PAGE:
09/28/22: Past as Prologue: How the History of Occupational Illness and Injury Teaches Us about Where We are Today

Past as Prologue: How the History of Occupational Illness & Injury Teaches about Where We are Today

About the webinar:

The history of occupational illness and injury is fundamentally the story of how technological change modifies the ways in which the environment of employment puts workers at risk. Sometimes change makes the environment inherently safer, but all too often there are obvious and not-so-obvious hazards that accompany innovation. History teaches us that steam and pneumatic powered processes in the 19th century dramatically increased worker exposure to silica dust, bringing an epidemic of disease. It is not that silicosis, albeit poorly characterized, hadn’t been present long before, but it had never been on such a scale. Similarly, technological changes have driven the histories of various “trade palsies” as they evolved into modern repetitive strain injuries, from the metal pen nib causing scrivener’s palsy to wall-to-wall carpeting creating carpet layer’s knee to electronic mail sorters inducing carpal tunnel syndrome. History also teaches us how we need guard against the cyclical amnesia that characterizes the recurring recognition then apparent obliviousness and failure to control obvious hazards. Our current “surprise” at the resurgence of silicosis in the artificial stone industry, grinding a material that is nearly 100% crystalline silica, underscores this recurrent pattern. Finally, history teaches us how we should consider the lives and work of the leaders and pioneers of the discipline that we so often laud in the historical reviews. The stories of these figures should not be hagiographies, but rather need to show how these figures used their own experience paired with a critical reception of transmitted wisdom, to advance the field of occupational medicine. The history of occupational medicine is enriching. It is ignored at our own peril.

Learning Objectives

At the completion of this activity, the learner will be able to:

  • Describe ‘what’ history teaches us, and also ‘how’ history teaches us

  • Examine and gain insights through the ‘how’ of history to become more alert to the warning signs of newly emerging, novel hazards

  • Review and detect re-emerging, long-established hazards

Speaker: Paul D. Blanc, MD, MSPH

Dr. Paul D. Blanc, MD, MSPH holds the Endowed Chair in Occupational and Environmental Medicine at the University of California San Francisco. Blanc received his BA from Goddard College (Vermont), later training at the Harvard School of Public Health, the Albert Einstein School of Medicine, and Cook County Hospital. He was a Robert Wood Johnson Clinical Scholar at UCSF (1985-7), a Fulbright Senior Research Scholar at the Ben Gurion University of the Negev (1987-8), and a fellow at the Center for Advanced Studies in the Behavioral Sciences at Stanford University (2013-4). Blanc has authored numerous scholarly publications and is the author of How Everyday Products Make People Sick (UC Press, 2009 (and Fake Silk: The Lethal History of Viscose Rayon (Yale, 2016).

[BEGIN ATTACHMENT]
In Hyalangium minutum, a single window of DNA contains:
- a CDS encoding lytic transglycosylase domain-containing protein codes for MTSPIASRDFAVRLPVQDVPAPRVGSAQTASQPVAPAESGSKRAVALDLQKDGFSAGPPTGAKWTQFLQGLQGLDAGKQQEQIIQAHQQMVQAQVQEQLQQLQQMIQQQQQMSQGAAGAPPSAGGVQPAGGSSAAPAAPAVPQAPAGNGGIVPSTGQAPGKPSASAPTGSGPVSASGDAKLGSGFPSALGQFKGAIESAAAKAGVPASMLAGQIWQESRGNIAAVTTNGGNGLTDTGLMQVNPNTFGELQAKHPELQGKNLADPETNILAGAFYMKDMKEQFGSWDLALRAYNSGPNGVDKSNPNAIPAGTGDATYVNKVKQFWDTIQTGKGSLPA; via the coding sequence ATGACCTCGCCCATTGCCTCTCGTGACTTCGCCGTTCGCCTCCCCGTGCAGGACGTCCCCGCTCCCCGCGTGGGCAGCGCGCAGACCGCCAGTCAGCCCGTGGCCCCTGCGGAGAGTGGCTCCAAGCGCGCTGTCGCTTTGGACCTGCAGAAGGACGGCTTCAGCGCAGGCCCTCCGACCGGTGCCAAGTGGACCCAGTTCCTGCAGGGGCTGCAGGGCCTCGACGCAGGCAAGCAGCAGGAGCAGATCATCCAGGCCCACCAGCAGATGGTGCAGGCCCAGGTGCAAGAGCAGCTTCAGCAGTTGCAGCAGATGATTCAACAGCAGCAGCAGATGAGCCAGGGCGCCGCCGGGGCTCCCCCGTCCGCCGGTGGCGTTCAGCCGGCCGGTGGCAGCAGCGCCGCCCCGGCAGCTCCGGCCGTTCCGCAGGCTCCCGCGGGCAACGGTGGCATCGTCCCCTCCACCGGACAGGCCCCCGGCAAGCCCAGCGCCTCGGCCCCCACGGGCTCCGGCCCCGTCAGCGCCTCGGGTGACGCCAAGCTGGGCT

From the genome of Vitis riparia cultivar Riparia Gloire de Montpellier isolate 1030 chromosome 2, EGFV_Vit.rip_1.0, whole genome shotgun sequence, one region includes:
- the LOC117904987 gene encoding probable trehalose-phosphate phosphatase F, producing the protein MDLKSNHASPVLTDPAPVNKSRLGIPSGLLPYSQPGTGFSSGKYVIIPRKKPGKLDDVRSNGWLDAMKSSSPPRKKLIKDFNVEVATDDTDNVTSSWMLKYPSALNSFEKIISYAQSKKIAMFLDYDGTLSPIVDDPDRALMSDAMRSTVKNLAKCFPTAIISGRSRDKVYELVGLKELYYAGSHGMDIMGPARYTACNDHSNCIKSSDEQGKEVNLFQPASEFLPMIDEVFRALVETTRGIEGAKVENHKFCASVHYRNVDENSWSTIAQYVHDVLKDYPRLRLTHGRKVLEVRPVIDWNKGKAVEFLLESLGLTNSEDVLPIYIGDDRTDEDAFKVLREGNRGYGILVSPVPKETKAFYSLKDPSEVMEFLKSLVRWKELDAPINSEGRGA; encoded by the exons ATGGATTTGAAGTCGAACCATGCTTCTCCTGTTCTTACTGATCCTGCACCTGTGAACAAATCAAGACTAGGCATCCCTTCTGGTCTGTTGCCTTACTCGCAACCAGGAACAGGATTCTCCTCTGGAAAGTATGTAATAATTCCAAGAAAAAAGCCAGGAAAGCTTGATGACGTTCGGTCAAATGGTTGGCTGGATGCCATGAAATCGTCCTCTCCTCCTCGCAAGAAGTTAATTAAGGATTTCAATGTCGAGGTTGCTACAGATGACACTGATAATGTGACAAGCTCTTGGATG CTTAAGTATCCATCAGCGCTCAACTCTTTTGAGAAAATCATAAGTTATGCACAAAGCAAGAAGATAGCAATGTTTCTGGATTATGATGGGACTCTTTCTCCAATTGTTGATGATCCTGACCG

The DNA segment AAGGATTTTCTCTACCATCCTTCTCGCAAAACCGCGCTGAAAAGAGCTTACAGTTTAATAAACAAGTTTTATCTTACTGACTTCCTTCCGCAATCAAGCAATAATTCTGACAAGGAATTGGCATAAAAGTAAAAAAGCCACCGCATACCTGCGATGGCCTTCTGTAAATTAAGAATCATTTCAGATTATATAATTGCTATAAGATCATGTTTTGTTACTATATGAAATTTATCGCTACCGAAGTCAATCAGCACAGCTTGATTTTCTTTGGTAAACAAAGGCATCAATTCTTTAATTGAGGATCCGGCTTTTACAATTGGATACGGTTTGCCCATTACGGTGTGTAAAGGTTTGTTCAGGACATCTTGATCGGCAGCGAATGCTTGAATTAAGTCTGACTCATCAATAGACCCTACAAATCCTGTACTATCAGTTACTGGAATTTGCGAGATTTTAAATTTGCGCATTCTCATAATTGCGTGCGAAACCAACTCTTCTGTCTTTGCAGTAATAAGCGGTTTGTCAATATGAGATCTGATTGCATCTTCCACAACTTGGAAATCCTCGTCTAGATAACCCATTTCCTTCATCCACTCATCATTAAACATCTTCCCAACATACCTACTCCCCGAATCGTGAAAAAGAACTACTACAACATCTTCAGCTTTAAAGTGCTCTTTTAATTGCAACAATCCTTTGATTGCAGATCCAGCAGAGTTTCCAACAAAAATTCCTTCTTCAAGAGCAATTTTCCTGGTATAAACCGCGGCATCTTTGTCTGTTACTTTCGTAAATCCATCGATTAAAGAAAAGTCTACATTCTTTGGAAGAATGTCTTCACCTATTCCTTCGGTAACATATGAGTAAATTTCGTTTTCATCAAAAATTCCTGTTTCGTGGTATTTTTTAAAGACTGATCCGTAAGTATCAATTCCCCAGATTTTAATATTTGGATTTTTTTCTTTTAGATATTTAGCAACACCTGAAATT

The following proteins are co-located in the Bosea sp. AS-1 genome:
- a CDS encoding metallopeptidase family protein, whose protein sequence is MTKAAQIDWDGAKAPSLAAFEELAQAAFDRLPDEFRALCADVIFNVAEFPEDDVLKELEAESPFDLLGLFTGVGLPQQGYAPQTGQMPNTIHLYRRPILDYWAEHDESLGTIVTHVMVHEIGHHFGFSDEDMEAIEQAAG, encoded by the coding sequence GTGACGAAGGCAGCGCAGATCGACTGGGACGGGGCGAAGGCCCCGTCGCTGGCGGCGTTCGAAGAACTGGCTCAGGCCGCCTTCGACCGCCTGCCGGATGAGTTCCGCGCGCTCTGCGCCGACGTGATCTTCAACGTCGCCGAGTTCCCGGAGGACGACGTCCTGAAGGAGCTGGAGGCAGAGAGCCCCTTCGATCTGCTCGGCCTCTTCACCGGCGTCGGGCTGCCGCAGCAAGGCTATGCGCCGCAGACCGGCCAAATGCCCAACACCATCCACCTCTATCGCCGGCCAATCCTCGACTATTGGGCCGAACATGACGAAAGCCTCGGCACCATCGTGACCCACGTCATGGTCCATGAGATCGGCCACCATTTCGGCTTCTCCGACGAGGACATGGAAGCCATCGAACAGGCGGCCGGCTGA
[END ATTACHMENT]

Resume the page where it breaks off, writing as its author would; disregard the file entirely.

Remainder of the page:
The Center for Occupational and Environmental Health designates this activity for a maximum of 1.0 Contact Hour. Participants should claim only the credit commensurate with the extent of their participation.

Certificates of Completion

Certificates of Completion will be available to webinar participants who are present for the complete, live webinar, and logged in with their registered email address. Call-in attendees are not eligible for certificates at this time - Please download the Zoom app to log in via email on your smartphone whenever possible.

In order to receive your Certificate of Completion, qualified learners must complete the post-webinar evaluation within 7 days of the webinar. A link to the evaluation will be emailed to qualified learners 24 hours after the webinar via no-reply@zoom.us. Qualified learners who submit their evaluation will receive a Certificate of Completion via email, and can also print/save the certificate from their browser after submitting their evaluation.

If you're not able to attend the live presentation, no problem! We record most presentations and will host them on our website provided we have permission to do so. Presentation recordings are not eligible for Certificates of Completion.

California Labor Lab Logo

About the CA Labor Lab:

The California Labor Lab is a collaboration among investigators at UCSF, UC Berkeley, and the California Department of Public Health. The Lab is housed at the Philip R Lee Institute for Health Policy Studies at UCSF. Our mission is to extend the pursuit of health and safety for workers in traditional employment to those in a wide range of alternative arrangements in partnership with affected communities.

Click here to learn more about the Labor Lab.


If you require an accommodation for effective communication (ASL interpreting/CART captioning, alternative media formats, etc.) to fully participate in this event, please contact Michelle Meyer at (510) 642-8365 or mmeyer@berkeley.edu(link sends e-mail) with as much advance notice as possible and at least 7-10 days in advance of the event.